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GRACE: Bob Jones University Didn't Help Abuse Victims Heal

Jamie Dean | WORLD News Service | Tuesday, December 16, 2014
GRACE: Bob Jones University Didn't Help Abuse Victims Heal

GRACE: Bob Jones University Didn't Help Abuse Victims Heal

The organization GRACE released its report on how Bob Jones University has responded to reports of sexual abuse or assault in the past. The report said some victims of sexual abuse reported BJU counselors made them feel responsible for their suffering, and didn’t help them grieve before urging them to forgive their abusers.


The 300-page document released by GRACE (an acronym for Godly Response to Abuse in the Christian Environment) doesn’t allege BJU faculty or staff members sexually abused students or others. Instead, the report examines how BJU officials responded when students revealed they had been abused, either before they became students or while they were attending the Christian university in Greenville, S.C.


Officials at BJU initiated the GRACE investigation in 2012 to examine the school’s response to abuse victims and to identify areas where the university could improve. GRACE, based in Lynchburg, Va., began its investigation in January 2013 and posted its final report on its website this week.


The investigation identifies several areas of concern, including the counseling some victims received at BJU. It also says school officials didn’t always report abuse allegations to the police or that they sometimes interviewed victims or perpetrators before contacting the authorities.


In the report’s section on counseling, GRACE notes some victims said the counseling they received from BJU faculty made them feel like they were to blame for their abuse or for their responses of depression or anxiety. Other victims said counselors emphasized forgiving their perpetrators, but didn’t offer help with the trauma associated with abuse.


At least one counselor quoted in the report said he realizes he should have allowed students more time to “lament” or grieve their abuse before suggesting ways to move forward.


Some students said chapel speakers emphasizing quick forgiveness also confused their attempts to process abuse. “Over the years I have heard countless chapel sermons where we are told we need to forgive those who wrong us,” one current BJU employee told the report’s authors. “Of course the Bible teaches that as an overarching principle. But where is the cry for evil men to stop abusing women and children?”


Later sections of the document say BJU officials didn’t always report abuse to police. One university official said he was unaware mandatory reporting laws applied to victims abused away from campus.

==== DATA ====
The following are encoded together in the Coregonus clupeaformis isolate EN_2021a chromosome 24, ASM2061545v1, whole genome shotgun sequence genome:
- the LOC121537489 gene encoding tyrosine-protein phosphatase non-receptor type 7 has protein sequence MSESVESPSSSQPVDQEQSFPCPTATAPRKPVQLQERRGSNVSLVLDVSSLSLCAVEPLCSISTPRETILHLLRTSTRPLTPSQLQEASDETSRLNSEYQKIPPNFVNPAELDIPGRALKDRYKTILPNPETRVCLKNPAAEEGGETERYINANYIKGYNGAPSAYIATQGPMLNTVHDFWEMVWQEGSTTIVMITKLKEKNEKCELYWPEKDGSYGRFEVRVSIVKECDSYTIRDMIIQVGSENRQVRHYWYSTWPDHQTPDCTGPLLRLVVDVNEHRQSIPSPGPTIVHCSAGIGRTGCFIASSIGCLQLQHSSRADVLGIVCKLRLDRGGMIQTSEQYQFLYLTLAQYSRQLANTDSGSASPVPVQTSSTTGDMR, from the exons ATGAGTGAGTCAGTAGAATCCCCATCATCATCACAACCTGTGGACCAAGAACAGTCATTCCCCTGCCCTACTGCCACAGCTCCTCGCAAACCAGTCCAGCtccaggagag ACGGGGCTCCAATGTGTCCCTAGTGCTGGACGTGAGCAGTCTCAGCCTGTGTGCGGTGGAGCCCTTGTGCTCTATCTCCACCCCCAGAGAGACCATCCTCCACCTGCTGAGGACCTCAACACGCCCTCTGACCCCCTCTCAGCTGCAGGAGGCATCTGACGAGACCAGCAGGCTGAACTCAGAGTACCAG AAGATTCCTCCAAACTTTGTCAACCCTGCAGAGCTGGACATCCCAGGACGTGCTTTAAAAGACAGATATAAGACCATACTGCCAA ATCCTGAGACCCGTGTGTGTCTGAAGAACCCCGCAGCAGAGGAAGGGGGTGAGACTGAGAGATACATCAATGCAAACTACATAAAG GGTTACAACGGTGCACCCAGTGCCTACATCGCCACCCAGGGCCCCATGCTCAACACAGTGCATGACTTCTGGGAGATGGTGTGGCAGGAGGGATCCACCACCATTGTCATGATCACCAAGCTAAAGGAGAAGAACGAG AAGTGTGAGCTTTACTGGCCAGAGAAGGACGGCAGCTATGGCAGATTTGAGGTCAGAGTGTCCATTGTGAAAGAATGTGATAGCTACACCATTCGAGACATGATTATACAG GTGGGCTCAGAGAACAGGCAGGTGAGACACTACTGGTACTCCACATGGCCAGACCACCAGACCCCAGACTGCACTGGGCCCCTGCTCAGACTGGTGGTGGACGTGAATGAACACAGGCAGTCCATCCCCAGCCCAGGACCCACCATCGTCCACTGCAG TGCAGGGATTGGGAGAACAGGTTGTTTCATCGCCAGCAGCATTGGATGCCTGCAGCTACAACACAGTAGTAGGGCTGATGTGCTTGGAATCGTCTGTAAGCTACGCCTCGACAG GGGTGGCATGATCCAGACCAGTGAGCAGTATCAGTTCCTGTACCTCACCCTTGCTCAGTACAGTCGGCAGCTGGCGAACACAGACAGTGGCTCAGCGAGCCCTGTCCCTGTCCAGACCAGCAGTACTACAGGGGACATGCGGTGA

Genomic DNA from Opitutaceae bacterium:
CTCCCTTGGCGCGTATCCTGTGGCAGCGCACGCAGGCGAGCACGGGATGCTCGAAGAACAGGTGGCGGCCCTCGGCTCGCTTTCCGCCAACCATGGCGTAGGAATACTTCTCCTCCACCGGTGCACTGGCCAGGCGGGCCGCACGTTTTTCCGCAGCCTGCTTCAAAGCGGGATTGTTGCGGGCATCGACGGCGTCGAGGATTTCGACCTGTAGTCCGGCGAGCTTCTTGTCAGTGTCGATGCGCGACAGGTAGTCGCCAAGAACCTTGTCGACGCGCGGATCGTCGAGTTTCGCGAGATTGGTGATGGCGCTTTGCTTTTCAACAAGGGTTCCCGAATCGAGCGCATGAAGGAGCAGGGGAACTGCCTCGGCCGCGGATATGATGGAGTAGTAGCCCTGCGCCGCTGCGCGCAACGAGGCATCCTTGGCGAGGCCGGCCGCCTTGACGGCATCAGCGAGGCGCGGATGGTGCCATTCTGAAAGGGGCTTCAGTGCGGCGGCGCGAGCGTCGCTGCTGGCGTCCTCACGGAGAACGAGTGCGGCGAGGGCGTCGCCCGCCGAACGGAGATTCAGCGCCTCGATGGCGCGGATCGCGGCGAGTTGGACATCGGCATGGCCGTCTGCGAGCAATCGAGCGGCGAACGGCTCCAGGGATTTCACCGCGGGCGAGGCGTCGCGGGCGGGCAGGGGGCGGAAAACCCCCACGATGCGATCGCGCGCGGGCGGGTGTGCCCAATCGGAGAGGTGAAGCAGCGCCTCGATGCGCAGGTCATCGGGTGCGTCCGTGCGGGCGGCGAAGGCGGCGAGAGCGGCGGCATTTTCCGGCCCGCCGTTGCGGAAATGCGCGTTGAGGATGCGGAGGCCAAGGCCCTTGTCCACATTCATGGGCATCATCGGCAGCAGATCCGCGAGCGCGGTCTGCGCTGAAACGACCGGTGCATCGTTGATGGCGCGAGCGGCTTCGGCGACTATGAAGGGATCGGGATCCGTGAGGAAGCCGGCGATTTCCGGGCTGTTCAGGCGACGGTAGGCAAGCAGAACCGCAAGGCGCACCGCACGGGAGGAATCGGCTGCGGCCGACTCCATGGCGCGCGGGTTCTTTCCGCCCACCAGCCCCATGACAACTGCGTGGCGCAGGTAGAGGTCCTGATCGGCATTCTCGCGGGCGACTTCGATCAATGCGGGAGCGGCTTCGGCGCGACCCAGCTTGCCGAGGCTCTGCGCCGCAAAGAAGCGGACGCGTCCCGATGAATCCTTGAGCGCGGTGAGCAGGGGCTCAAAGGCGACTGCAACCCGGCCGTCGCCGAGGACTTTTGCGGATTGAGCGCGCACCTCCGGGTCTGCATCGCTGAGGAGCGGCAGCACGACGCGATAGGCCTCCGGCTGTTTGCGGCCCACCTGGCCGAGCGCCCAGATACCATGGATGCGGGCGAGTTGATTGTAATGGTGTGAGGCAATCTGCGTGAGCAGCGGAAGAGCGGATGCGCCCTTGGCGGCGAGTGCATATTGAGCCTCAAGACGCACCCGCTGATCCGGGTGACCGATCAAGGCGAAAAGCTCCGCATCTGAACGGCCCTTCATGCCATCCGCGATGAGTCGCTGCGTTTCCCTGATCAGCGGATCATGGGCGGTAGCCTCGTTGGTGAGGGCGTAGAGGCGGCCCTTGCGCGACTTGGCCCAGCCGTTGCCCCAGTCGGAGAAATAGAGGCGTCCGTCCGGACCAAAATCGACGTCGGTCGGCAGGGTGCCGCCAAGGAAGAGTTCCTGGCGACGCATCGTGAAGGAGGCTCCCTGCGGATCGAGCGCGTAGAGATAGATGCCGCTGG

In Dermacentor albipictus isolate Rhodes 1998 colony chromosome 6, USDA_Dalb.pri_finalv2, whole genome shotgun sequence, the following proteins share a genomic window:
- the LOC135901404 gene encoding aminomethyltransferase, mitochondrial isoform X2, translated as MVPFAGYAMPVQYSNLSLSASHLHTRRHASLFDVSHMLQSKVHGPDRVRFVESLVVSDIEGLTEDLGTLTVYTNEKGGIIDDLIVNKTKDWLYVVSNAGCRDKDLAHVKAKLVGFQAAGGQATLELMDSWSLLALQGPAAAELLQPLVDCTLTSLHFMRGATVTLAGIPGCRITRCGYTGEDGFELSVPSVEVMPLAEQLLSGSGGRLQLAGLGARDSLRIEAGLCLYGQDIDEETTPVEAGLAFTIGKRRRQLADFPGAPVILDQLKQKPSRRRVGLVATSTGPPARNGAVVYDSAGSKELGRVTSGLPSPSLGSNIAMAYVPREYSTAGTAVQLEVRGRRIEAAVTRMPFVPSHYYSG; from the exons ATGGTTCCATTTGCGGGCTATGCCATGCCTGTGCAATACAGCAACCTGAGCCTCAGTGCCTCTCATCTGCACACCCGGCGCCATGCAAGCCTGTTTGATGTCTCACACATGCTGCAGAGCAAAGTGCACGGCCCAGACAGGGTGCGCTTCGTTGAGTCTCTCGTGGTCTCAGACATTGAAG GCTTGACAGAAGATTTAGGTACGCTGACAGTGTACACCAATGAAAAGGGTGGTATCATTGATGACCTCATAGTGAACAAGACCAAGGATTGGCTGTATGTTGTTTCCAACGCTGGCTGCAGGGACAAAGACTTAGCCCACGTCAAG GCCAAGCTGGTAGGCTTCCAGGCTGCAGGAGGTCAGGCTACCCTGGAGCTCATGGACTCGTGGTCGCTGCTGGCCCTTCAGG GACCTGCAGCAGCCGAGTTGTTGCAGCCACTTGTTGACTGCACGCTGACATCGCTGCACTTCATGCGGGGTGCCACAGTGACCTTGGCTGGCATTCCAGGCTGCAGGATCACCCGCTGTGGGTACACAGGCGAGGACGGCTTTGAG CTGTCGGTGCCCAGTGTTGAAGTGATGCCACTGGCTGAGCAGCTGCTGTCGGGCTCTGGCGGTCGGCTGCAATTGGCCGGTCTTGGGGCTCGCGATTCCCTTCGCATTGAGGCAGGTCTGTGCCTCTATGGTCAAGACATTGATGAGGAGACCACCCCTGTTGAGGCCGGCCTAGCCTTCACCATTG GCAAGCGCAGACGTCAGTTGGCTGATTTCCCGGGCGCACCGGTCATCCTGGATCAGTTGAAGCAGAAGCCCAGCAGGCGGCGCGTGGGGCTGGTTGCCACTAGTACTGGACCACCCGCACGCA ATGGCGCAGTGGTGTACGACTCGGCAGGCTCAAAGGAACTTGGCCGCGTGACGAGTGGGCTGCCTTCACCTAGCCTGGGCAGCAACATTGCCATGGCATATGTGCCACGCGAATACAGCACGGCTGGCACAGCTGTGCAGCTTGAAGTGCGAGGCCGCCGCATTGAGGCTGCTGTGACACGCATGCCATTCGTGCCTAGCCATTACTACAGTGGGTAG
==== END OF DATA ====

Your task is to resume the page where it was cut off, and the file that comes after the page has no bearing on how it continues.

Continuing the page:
The lengthy report includes a section on GRACE’s methodology and the number of interviews it conducted. After 342 people completed an online survey, GRACE invited 73 participants for in-person interviews. Fifty-four accepted, and GRACE met with 43 self-identified abuse victims in person. It also received 22 written statements.


The report includes a list of 26 recommendations for improvements at BJU in serving abuse victims.


In an email interview, BJU spokesman Randy Page said the school had begun making changes to its counseling program before it engaged GRACE in 2012. Those changes include hiring a full-time counselor for abuse victims and sharing off-campus counseling options with students.


Page said the school has also physically separated its counseling office from its disciplinary office because the close proximity “may have contributed to an atmosphere of fear for abuse/assault victims and other students who were struggling with similar issues.”


When asked if the school refutes any parts of the GRACE report, Page said the university is still reviewing the document, and the president will appoint a committee to review the findings and recommendations. They expect to complete the review in 90 days.


In a chapel address to students and faculty on Wednesday morning, BJU President Steve Pettit apologized “to those who felt they did not receive from us genuine love, compassion, understanding, and support after suffering sexual abuse or assault.”


I asked Page about criticisms that Pettit’s apology to those who “felt” the school failed them could sound like the school wasn’t fully admitting errors. Page noted the president’s statement identified five major concerns from the GRACE report. “As [Pettit] stated, we failed to live up and honor our core values and in doing so, we added to their pain and suffering,” Page said.


The GRACE report commended BJU for requesting and participating in the independent investigation and urged the school to respond to the suffering expressed in the report: “If Bob Jones University responds to these expressions of pain and loss with repentance and a genuine commitment for substantive change, it will begin to comfort the afflicted while reflecting a love for the One who is able to heal and transform both individuals and institutions.”



Courtesy: WORLD News Service


Photo: Bob Jones University


Photo courtesy: Wikimedia


Publication date: December 16, 2014